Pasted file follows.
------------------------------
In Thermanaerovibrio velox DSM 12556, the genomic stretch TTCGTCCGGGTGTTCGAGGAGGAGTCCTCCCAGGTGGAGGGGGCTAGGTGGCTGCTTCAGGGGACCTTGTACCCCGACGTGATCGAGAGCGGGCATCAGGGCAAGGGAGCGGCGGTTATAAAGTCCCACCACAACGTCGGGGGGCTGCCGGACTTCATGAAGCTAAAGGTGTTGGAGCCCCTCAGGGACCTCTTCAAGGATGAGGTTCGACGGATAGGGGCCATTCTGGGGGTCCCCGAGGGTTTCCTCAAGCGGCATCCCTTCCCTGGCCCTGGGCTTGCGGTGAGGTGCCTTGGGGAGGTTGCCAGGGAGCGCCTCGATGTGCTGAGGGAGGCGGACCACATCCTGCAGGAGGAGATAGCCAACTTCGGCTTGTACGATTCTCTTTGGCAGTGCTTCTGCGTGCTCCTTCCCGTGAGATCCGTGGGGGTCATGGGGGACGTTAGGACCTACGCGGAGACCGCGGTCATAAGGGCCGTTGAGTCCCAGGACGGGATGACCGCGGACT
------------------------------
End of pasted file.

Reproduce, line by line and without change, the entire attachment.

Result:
In Thermanaerovibrio velox DSM 12556, the genomic stretch TTCGTCCGGGTGTTCGAGGAGGAGTCCTCCCAGGTGGAGGGGGCTAGGTGGCTGCTTCAGGGGACCTTGTACCCCGACGTGATCGAGAGCGGGCATCAGGGCAAGGGAGCGGCGGTTATAAAGTCCCACCACAACGTCGGGGGGCTGCCGGACTTCATGAAGCTAAAGGTGTTGGAGCCCCTCAGGGACCTCTTCAAGGATGAGGTTCGACGGATAGGGGCCATTCTGGGGGTCCCCGAGGGTTTCCTCAAGCGGCATCCCTTCCCTGGCCCTGGGCTTGCGGTGAGGTGCCTTGGGGAGGTTGCCAGGGAGCGCCTCGATGTGCTGAGGGAGGCGGACCACATCCTGCAGGAGGAGATAGCCAACTTCGGCTTGTACGATTCTCTTTGGCAGTGCTTCTGCGTGCTCCTTCCCGTGAGATCCGTGGGGGTCATGGGGGACGTTAGGACCTACGCGGAGACCGCGGTCATAAGGGCCGTTGAGTCCCAGGACGGGATGACCGCGGACT